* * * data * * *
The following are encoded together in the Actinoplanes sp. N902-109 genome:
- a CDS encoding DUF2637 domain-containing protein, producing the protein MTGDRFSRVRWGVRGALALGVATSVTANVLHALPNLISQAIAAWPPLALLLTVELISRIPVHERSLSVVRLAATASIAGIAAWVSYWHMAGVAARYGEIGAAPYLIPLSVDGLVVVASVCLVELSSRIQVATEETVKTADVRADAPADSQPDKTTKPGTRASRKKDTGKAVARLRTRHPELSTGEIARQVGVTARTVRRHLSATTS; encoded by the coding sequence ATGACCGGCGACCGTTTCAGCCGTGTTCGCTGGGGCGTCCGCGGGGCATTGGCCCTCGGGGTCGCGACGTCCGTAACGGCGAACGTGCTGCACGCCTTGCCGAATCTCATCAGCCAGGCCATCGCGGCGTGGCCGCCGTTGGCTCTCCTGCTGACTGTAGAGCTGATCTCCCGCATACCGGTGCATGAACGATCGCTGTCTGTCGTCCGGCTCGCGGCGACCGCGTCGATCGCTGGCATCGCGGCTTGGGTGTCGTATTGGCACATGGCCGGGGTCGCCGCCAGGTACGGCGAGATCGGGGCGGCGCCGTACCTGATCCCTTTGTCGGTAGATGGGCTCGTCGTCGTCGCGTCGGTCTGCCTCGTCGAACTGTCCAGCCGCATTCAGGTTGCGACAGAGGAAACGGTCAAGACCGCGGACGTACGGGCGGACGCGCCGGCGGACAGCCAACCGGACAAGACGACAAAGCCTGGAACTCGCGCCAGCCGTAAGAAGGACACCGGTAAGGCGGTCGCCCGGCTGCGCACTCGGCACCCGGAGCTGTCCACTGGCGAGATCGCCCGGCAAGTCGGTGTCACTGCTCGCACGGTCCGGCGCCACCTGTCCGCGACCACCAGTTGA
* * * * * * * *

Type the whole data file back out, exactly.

The following are encoded together in the Actinoplanes sp. N902-109 genome:
- a CDS encoding DUF2637 domain-containing protein, producing the protein MTGDRFSRVRWGVRGALALGVATSVTANVLHALPNLISQAIAAWPPLALLLTVELISRIPVHERSLSVVRLAATASIAGIAAWVSYWHMAGVAARYGEIGAAPYLIPLSVDGLVVVASVCLVELSSRIQVATEETVKTADVRADAPADSQPDKTTKPGTRASRKKDTGKAVARLRTRHPELSTGEIARQVGVTARTVRRHLSATTS; encoded by the coding sequence ATGACCGGCGACCGTTTCAGCCGTGTTCGCTGGGGCGTCCGCGGGGCATTGGCCCTCGGGGTCGCGACGTCCGTAACGGCGAACGTGCTGCACGCCTTGCCGAATCTCATCAGCCAGGCCATCGCGGCGTGGCCGCCGTTGGCTCTCCTGCTGACTGTAGAGCTGATCTCCCGCATACCGGTGCATGAACGATCGCTGTCTGTCGTCCGGCTCGCGGCGACCGCGTCGATCGCTGGCATCGCGGCTTGGGTGTCGTATTGGCACATGGCCGGGGTCGCCGCCAGGTACGGCGAGATCGGGGCGGCGCCGTACCTGATCCCTTTGTCGGTAGATGGGCTCGTCGTCGTCGCGTCGGTCTGCCTCGTCGAACTGTCCAGCCGCATTCAGGTTGCGACAGAGGAAACGGTCAAGACCGCGGACGTACGGGCGGACGCGCCGGCGGACAGCCAACCGGACAAGACGACAAAGCCTGGAACTCGCGCCAGCCGTAAGAAGGACACCGGTAAGGCGGTCGCCCGGCTGCGCACTCGGCACCCGGAGCTGTCCACTGGCGAGATCGCCCGGCAAGTCGGTGTCACTGCTCGCACGGTCCGGCGCCACCTGTCCGCGACCACCAGTTGA